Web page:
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Everyone’s entitled to my opinion about the bank stress tests!

I’ve just spent a happy-go-lucky morning reviewing the Treasury’s bank stress test white paper.Humble little nothing-winning non-economist me believes that the stress tests are 98% government PR and 2% meaningful — which is a step up from just about everything coming out of the Bush White House. The stress tests were simply meant to calm jittery markets and buck up bank stocks and buck down bank bond interest rates. They are, in my most curmudgeonly humble position, simply a way to tell the American people that everything’s going to be okay now.

  • Justin Fox thinks capital doesn’t amount to a hill of beans as long as the government is guaranteeing bank liabilities.
  • Paul “Medalman” Krugman: stress test maybe, rigorous audit, no way. Of course, building up capital is child’s play when you can borrow from the government at 0% interest and lend that money out at 8, 9, 10% interest or more.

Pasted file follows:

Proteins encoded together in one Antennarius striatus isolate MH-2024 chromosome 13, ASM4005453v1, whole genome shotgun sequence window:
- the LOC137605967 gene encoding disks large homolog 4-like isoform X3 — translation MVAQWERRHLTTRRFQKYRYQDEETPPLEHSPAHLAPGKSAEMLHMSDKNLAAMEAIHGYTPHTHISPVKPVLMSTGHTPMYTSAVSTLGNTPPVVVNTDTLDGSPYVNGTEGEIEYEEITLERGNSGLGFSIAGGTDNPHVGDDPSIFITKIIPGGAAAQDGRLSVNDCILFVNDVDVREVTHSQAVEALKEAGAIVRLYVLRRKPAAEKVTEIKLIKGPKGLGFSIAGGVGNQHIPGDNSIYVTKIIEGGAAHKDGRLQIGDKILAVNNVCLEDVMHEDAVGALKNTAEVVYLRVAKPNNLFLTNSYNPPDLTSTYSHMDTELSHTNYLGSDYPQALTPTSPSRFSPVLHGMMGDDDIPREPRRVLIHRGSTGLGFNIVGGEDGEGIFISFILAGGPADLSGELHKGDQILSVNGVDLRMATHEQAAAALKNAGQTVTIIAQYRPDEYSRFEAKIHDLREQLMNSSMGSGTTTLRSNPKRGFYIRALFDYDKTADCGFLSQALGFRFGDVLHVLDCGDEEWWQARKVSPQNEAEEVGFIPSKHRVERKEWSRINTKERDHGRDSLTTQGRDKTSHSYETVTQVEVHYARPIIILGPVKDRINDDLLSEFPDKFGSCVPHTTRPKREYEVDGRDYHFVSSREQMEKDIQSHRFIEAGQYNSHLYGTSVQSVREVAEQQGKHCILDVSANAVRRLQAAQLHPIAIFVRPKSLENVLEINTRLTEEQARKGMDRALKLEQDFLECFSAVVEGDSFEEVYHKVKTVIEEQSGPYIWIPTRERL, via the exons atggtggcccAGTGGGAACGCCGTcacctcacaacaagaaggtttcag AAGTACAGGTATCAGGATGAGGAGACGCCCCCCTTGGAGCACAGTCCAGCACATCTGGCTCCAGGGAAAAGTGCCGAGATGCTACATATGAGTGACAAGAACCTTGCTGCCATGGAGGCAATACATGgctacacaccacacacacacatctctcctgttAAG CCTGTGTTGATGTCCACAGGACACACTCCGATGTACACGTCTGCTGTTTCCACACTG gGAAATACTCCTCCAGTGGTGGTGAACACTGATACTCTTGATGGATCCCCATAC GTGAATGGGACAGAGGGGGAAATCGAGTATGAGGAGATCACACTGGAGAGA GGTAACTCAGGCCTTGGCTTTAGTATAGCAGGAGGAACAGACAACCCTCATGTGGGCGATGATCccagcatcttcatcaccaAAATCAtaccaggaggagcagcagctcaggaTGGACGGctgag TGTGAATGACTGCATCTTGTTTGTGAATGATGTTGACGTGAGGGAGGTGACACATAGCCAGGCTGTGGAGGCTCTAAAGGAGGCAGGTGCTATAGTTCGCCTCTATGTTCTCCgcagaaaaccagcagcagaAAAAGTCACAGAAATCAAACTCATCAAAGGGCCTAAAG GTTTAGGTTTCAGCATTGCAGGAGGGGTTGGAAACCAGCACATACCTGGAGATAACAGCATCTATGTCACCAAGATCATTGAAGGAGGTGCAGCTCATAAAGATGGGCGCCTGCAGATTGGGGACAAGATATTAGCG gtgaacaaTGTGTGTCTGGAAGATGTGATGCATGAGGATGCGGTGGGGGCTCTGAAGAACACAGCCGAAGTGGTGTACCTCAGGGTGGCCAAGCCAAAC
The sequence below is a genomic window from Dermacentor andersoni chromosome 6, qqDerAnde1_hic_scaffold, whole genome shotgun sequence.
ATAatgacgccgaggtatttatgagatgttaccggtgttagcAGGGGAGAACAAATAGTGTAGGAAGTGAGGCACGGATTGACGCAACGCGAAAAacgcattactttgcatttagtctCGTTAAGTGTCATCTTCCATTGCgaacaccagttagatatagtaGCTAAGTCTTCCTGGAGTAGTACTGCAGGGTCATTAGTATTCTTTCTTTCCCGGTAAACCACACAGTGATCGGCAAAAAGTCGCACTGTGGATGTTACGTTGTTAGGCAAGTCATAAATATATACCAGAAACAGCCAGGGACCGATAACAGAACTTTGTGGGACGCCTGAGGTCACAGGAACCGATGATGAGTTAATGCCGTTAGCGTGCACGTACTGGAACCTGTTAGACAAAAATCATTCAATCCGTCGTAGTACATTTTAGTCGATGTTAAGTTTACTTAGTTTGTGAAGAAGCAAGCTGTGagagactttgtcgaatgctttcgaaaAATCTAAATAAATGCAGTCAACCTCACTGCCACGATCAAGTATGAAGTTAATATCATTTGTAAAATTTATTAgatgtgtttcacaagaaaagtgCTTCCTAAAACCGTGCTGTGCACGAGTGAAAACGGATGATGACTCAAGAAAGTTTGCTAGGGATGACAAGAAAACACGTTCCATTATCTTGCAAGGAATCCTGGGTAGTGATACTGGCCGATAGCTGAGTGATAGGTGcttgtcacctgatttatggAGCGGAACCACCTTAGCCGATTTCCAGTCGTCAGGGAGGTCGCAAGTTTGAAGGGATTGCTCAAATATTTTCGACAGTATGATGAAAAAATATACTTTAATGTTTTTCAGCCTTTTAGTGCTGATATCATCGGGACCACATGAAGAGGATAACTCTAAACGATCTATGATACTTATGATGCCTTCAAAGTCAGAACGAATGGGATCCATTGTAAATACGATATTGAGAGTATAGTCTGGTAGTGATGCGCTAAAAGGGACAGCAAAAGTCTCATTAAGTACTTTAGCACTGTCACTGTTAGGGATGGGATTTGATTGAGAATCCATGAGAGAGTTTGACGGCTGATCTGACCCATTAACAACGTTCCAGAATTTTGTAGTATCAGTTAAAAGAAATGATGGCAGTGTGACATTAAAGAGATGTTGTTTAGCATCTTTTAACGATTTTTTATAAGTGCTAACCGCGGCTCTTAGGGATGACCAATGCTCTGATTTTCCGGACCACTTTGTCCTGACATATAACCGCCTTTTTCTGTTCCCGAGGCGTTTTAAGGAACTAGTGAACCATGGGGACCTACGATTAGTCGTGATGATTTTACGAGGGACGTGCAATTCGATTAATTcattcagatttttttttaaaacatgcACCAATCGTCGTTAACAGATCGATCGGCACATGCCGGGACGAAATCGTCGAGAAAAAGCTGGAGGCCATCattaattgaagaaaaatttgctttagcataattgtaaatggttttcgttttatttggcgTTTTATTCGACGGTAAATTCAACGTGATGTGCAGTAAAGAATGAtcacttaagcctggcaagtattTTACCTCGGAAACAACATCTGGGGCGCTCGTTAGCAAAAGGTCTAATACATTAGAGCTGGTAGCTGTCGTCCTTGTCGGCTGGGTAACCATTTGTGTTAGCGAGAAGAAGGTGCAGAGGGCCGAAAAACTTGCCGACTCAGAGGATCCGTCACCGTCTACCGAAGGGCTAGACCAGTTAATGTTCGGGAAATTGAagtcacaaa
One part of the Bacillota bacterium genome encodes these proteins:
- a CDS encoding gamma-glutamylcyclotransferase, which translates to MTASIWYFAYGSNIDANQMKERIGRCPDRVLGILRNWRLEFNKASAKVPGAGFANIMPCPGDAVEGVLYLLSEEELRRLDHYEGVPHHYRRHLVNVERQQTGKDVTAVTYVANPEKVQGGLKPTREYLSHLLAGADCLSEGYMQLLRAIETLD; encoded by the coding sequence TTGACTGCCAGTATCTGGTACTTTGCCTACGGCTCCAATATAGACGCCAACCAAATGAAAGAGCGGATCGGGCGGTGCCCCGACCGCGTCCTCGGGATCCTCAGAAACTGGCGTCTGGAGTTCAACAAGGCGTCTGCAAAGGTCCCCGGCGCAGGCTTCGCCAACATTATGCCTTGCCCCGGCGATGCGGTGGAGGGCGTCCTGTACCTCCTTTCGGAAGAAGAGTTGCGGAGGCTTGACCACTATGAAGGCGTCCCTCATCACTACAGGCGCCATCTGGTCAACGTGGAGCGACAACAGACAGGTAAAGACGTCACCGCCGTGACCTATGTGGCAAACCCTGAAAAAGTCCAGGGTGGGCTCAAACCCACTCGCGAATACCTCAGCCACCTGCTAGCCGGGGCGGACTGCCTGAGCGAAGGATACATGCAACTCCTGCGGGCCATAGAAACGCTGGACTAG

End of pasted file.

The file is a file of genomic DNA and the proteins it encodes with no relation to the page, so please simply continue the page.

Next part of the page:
• As an experienced test-giver, Mark Thoma says you can make your test give any results you want.

    I am, as usual, totally behind Kansas City Fed President Thomas Hoenig who advocates having a plan — plans are always good — for addressing the weakness of failing financial institutions rather than this willy-nilly higgledy-piggledy impromptu dance Bush and Obama have been doing the last few months. Part of the plan is obvious: failing institutions should be allowed to fail. Money quote:

  • Certain companies have not been allowed to fail and, as a result, the moral hazard problem has substantially worsened. Capitalism is a process of failure and renewal, and a “too big to fail” policy undermines this renewal and makes the financial system and our economy less efficient.
  • So-called “too big to fail” firms have been given a competitive advantage and, rather than being held accountable for their actions, they have actually been subsidised in becoming more economically and politically powerful.
  • The US government has poured billions of dollars into these firms without a defined resolution process, adding to our national debt. While there will be some repayment, there also will be losses. The longer resolution is postponed, the greater the losses and the larger the debt burden.
  • As these institutions are under repair, the Federal Reserve is making loans directly to specific sectors of the economy, causing the Fed to allocate credit and take on a fiscal as well as a monetary policy role. This is reflected in the fact that its balance sheet continues to swell, which may compromise the independence of the Federal Reserve and make it more difficult to contain inflation in the years to come.
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